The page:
Psalms For Life
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Yahveh Elohim hear our prayers

Psalm 13

When my enemy is winning

What do you do when fear and shame come around and God isn’t taking your calls? In that situation here, David teaches us that God wants always prayers from the heart, never polite pretense.

A David psalm.

How long, YHWH
will you go on ignoring me?
How long will you hide your face
whenever I seek your help?
2 How long must I store up anxious cares
while grief fills my heart day after day?
How long will you let my enemy
have the upper hand?

3 Look at me!
Answer me, YHWH, my God!
Give light to my eyes
before death’s darkness takes me
4 my enemy crows, “I’ve won!”
and my foes celebrate my downfall.

5 But I trust in your undying love—
my heart rejoices in your certain rescue.
6 Yes, I’ll sing praise to YHWH
because he’s been so good to me.

David’s early career was marked by his ascending the dizzy heights of celebrity, only to fall to the depths of national ignominy. In his four opening how longs, David isn’t really asking God for a time-frame. He’s demanding action. His situation is all wrong, and everything points back to God, who is ignoring him—even worse, seemingly evading him.

That explains the note of holy exasperation here. Exasperation because his covenant God isn’t there for him when he needs him. Holy because David is just asking God to do what he promised to do. Instead of peace and prosperity, David’s days are filled with anxiety, grief and discouragement, his enemies on top. He demands that God look at him, answer him and revive him before its too late and his enemies dance on his grave.

David pivots in verse five, not because his situation has changed, but because—far more importantly—he knows God’s commitment to him hasn’t changed. Since God has bound his redemptive plan to David’s success, David’s downfall would spell God’s own defeat, and that’s not going to happen. The strength and certainty of YHWH’s covenant love give him hope. Though God hasn’t rescued him, David knows it’s as settled as if it’s already happened. So with his hope more certain than the darkness around him, he can see himself singing praise to God for acting on his behalf.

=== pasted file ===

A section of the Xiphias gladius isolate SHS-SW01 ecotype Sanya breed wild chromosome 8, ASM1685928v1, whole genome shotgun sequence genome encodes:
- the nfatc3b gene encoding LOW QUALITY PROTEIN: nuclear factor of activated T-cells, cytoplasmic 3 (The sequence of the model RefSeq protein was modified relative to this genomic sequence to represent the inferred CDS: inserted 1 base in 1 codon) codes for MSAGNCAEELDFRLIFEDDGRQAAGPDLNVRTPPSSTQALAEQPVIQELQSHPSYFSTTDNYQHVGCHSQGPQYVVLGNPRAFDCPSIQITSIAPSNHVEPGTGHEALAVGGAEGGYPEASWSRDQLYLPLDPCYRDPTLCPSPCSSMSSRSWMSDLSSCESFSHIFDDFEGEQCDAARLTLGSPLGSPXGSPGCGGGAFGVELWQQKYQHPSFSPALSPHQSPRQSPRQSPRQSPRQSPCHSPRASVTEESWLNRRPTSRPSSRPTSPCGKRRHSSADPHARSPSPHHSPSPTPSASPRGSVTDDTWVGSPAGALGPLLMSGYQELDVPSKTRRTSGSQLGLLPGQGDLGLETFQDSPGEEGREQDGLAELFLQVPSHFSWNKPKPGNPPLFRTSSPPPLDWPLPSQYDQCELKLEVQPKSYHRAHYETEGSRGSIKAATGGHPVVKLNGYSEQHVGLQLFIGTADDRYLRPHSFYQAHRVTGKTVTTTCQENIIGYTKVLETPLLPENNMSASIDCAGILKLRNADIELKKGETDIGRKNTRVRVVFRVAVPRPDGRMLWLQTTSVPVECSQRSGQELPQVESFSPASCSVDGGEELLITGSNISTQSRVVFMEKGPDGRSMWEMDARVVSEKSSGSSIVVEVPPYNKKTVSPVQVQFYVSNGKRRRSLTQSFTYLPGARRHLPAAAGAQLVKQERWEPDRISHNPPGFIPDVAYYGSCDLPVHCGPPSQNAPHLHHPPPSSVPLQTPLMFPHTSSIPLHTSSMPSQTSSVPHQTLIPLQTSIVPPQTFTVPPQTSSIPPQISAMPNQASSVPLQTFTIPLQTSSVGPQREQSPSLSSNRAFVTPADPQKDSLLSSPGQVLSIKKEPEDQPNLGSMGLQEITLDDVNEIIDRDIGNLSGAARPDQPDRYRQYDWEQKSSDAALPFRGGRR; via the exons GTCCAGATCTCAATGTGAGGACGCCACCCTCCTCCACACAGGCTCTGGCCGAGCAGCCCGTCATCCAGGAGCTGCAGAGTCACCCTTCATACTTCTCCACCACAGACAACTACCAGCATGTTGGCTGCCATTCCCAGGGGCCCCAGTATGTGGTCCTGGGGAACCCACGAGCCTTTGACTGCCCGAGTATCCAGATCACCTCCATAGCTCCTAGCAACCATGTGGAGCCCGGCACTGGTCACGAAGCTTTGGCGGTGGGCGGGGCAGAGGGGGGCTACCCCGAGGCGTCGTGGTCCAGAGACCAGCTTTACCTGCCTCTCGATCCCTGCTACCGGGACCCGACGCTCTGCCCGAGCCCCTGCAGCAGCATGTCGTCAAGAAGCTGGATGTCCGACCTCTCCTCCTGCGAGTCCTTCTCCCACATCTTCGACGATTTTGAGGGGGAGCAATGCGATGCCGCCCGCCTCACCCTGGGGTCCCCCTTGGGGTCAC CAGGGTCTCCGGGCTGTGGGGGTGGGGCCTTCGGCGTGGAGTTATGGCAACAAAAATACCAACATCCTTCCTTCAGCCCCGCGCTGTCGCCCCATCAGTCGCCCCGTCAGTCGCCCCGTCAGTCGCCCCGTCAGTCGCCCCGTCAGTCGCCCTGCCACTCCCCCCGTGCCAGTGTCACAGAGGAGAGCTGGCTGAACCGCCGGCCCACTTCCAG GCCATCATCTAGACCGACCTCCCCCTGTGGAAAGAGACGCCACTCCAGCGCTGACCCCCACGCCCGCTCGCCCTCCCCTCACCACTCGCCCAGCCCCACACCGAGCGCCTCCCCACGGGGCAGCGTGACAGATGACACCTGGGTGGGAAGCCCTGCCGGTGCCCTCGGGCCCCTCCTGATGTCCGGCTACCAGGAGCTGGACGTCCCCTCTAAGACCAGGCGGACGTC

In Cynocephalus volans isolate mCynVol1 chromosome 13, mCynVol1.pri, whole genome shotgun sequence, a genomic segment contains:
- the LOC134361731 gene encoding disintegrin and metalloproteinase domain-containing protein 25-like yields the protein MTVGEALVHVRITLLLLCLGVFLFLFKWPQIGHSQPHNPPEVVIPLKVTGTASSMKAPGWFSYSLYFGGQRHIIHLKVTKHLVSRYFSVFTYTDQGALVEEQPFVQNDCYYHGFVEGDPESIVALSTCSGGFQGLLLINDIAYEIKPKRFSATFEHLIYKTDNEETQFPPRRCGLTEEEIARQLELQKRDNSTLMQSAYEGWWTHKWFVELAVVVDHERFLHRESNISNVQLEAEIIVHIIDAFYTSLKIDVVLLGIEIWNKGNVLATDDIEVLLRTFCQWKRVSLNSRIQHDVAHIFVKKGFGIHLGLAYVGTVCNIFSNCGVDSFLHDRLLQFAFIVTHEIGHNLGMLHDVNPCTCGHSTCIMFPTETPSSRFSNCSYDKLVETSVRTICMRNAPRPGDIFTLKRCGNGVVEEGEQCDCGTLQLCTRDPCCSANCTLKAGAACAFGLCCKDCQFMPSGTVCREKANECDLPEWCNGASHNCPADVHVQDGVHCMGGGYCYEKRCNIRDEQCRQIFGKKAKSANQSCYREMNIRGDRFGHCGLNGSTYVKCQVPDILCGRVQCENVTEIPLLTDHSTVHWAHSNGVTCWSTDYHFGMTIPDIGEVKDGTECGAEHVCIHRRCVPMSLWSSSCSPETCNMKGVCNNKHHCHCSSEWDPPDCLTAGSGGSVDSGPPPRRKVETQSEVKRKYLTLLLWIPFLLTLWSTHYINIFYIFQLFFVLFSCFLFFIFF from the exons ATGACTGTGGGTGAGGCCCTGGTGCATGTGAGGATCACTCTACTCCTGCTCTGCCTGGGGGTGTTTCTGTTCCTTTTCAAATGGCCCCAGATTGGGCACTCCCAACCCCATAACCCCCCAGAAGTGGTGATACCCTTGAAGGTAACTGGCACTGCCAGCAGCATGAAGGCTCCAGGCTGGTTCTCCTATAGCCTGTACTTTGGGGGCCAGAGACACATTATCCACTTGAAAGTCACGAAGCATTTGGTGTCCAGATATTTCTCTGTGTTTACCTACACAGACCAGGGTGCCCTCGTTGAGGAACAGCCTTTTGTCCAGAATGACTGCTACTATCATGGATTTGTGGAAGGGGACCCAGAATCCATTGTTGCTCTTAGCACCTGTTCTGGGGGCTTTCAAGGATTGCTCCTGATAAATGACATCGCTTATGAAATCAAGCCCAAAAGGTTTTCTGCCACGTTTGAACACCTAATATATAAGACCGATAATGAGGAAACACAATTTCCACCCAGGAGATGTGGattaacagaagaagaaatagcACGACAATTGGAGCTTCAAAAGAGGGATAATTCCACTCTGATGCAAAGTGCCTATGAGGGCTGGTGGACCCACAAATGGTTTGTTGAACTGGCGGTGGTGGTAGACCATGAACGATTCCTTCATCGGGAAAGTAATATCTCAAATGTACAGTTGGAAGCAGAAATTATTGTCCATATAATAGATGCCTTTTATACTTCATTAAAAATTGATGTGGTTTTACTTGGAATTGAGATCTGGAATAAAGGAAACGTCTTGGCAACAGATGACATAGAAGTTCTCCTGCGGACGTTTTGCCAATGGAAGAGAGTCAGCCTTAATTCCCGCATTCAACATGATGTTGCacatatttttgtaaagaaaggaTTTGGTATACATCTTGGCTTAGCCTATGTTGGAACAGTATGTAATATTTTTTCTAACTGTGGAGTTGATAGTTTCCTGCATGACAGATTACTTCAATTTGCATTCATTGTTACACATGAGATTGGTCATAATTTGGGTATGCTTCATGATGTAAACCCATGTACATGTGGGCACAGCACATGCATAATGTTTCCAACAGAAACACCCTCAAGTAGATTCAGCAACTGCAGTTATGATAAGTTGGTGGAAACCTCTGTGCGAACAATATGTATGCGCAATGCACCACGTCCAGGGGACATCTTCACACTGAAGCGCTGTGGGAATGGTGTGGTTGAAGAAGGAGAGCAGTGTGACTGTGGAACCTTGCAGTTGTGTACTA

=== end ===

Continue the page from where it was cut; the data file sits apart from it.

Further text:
I echo David’s cry, Jesus. How long will I be locked in a battle where the forces of darkness have the upper hand? Yet when I think how strong your love for me is, how can I doubt that you’ll triumph. I will yet praise you for yours is the name above every name. Amen.

In your free moments today, pray these words:

But I trust in your undying love—
my heart rejoices in your certain rescue.
Yes, I’ll sing praise to YHWH
because he’s been so good to me.


Every translator of the Psalms must decide how to handle God’s personal name, YHWH or YHVH, which occurs repeatedly in its Hebrew text. Translators of the King James Version usually translated it “LORD” (all caps) and sometimes transliterated it (badly) as “Jehovah.” Likewise, all modern translations either translate or transliterate it. Some other options for translating it are “the Eternal,” “the Almighty,” or “the Sovereign Lord.”

While translating it aims to make it more accessible to readers, transliterating it seems to me more faithful to the text since it’s not a word at all, but rather God’s uniquely personal name. This roots it more firmly in the biblical story as the name God revealed to Moses on Mount Sinai. Meaning “the self-existent One who answers to no one,” the name YHWH set Israel’s God apart from all the gods of Israel’s neighbors.

Personal names are, well, very personal. Even the sound of a name can evoke strong emotion. I’ve chosen to transliterate only YHWH’s consonants since the earliest Hebrew manuscripts contain only consonants, the vowels being added much later. My aim in doing so is to honor God’s name and set it apart, as unique.

One problem with YHWH is that we aren’t sure how it was pronounced since Jews long ago stopped saying it out of reverence. (They read Adonai instead whenever they come to YHWH in the text.) I take the advice of my esteemed Hebrew professor, Raymond Dillard, who advocated pronouncing it as Yahveh (Yah·vay). He favored that over the standard Yahweh since the modern Hebrew pronunciation of its third consonant makes the name sound more robustly Jewish. It also makes it sound more robust, period.

Finding strength in the ancient psalms

May these psalms be a light to you in dark times. You can read more of Mark Anderson's writings on Christianity, culture, and inter-faith dialogue at Understanding Christianity Today.